Value marketing and value through marketing… Wait what?!

Doing value marketing for a business revolves around:

#1: Determining what you want to achieve.

What do you want marketing to bring to your business and what do you want to give the customer through it?

#2: Choosing the appropriate information, according to your goals, and supplying it to the potential client.

Determine the quantity, type, distribution channel(s), and time when you will communicate the information.

#3: Stimulating the prospects.

Challenge them to ask questions and explore their goals and methods of achieving them. Provoke the prospects to explore the challenges before them and the tools to meet them.

#4: Maintaining two-way communication with your target audience through different channels.

A conversation is conducted by two people (at least). You are looking to build a community of brand supporters, customers of your solution, and people with a common interest in a specific topic.

In this article, we will enter the dynamic environment of technology companies with their products. We are about to consider how, with the above principles, you can do value marketing and how to derive value through marketing for B2B SaaS product companies. BUT! If that’s not your specialty, stick around because the tactics and mindset can work for you, too. Let’s start.


Deep-dive into the specifics of the tech product company

Let’s clarify some specifics of this type of company. First, we will depict its five main teams as the pillars.


The five pillars of the IT product company

We have the RnD team, responsible for developing the product, exploring new technologies that can be implemented, testing them, and creating subsequent versions of the solution.

We also have project managers and account executives – the experts who drive the work on projects to implement and maintain the product with users. They are responsible for analyzing and preparing the project plan, defining the scope, and working with the client during implementation.

On the other hand, the Sales and Marketing team positions the company and its solutions on the market, develops existing markets, enters new ones, grows a partner network, and takes care of the brand’s reputation and growth.

The Customer Support team takes care of customer satisfaction and their smooth operation with the product. It is responsible for product support after a successful go-live, communication with users for advice and help with a problem, and striving to delight them with guidance and practical advice.

We also have the financial and administrative side of the business. It compiles the budgets, analyzes the results achieved by the various parts of the company, forecasts growth for future periods, and defines the risks before making a profit. To summarize, it comes up with the best plan to allocate and utilize finances to drive the company’s growth and keep margins high.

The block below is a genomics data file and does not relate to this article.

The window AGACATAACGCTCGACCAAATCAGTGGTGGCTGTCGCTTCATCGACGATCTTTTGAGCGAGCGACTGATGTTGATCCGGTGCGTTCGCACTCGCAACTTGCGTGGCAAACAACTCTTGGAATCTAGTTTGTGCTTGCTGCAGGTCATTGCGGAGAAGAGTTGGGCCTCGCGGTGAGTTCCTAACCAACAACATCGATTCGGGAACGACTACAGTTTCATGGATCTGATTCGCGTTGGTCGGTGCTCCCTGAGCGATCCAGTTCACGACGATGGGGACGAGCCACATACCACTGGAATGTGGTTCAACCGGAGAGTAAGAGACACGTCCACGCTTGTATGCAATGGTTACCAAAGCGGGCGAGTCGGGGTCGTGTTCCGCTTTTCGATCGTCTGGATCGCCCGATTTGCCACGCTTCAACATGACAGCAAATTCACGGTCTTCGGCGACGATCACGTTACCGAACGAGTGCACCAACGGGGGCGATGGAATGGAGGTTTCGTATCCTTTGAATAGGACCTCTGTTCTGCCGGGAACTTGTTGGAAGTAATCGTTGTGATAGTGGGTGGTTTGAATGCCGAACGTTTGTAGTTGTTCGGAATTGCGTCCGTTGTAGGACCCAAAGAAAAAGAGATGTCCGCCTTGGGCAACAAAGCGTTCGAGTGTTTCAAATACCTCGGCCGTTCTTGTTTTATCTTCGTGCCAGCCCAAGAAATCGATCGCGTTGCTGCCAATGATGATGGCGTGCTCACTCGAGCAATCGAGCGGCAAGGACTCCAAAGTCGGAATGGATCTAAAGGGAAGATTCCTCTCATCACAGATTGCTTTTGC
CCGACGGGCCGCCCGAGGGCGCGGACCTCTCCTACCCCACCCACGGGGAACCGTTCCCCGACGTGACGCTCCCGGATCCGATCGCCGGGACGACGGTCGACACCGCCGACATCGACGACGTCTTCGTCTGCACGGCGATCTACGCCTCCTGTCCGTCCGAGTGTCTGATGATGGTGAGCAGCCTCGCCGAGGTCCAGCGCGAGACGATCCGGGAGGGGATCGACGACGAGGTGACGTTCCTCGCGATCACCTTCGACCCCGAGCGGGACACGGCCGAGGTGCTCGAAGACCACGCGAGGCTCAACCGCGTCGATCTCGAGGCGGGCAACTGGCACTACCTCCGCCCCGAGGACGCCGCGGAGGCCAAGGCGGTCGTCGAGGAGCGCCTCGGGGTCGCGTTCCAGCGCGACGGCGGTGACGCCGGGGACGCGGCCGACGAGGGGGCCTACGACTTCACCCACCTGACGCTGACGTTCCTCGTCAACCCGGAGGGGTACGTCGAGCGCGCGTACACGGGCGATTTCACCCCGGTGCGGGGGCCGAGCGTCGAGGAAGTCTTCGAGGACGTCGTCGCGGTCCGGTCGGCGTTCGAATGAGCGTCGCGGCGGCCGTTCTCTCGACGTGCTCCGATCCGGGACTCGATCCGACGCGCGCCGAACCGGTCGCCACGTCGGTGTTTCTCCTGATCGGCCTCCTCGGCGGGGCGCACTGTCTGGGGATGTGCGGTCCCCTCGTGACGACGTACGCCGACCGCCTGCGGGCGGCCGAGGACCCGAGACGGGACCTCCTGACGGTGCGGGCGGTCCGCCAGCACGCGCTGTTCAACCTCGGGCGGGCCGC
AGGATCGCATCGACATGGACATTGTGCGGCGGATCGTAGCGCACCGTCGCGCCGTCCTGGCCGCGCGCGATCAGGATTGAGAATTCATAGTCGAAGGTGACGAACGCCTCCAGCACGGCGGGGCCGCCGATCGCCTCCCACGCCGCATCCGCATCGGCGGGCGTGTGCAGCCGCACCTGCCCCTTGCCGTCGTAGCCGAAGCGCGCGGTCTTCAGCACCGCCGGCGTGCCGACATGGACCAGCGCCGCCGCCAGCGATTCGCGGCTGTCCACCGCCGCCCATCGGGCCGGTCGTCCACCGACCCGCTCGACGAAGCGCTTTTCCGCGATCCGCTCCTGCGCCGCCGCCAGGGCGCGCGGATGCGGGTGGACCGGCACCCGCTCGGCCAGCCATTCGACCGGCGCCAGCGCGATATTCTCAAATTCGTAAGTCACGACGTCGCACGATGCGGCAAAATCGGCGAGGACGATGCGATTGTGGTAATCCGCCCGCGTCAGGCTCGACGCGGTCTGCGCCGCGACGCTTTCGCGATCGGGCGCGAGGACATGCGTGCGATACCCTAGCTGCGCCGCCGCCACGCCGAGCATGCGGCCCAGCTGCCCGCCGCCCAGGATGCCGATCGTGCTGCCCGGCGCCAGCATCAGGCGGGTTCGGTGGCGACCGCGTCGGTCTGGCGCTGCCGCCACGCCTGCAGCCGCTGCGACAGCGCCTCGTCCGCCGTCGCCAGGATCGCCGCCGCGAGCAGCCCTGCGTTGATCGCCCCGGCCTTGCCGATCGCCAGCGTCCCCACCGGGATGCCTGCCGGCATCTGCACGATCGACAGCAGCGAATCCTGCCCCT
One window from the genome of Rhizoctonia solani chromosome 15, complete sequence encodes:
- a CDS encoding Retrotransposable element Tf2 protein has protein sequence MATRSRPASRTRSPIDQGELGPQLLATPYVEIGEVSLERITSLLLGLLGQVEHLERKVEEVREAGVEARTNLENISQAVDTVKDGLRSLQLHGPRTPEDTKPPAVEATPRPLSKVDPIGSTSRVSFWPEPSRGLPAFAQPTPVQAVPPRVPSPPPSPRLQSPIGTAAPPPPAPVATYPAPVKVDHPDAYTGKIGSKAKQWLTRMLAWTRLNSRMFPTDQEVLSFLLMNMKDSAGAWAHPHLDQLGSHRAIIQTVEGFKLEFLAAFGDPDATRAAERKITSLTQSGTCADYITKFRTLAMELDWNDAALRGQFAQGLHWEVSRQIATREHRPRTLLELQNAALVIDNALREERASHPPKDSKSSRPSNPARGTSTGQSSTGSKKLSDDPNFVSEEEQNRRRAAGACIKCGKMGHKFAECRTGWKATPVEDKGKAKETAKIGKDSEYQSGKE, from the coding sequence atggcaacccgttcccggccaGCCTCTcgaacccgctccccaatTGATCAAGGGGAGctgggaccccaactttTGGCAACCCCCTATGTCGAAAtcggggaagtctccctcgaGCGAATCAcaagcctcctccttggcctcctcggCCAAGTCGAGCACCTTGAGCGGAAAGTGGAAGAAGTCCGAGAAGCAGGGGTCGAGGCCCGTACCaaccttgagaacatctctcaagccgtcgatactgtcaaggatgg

Finally, we will mention the management of the company. It maintains the focus on the individual units and the overall work in the organization. Coordinates the efforts of team members and provides impetus when needed.


The interaction of marketing with other units

Each team impacts and interacts with the company’s marketing and sales. They influence the strategy and tactics, determine the main messages that the business communicates, and generate information about the products, services, and dynamics in the organization. One of the marketing objectives is to take the essential information and use it to enhance the feeling and perception of the brand.

The SnM supports effective communication between the individual units and increases employee awareness about the innovations in the business, the product, and the services. This creates the synchronicity between solution, expertise, target market, and corporate mindset. Therefore, good marketing is born from the inside out, the root starts from the company’s core and the flower unfolds in front of the market.


Inside-out marketing for B2B IT companies

Inside-out marketing helps to:

  • Achieve awareness among the people in it about the novelties along with the product, about the plans for business development, etc.
  • Build a unified team spirit and common understanding of company principles and values.
  • Stimulate the exchange of ideas and innovation.

All this is evident when company employees communicate with outsiders, be it partners, customers, or brand supporters. It gives the impression that this is a cohesive team with a clear vision of who they help, why they help them, what they help them with, and how they do it. That is, a sense of reliability and professionalism is instilled.


“The Incredible Adventures of an IT Company” as written by Marketing

Another feature of technology product companies is the topics they can generate content for. Life in this type of company has several aspects and a mix can occur between:

  • Corporate news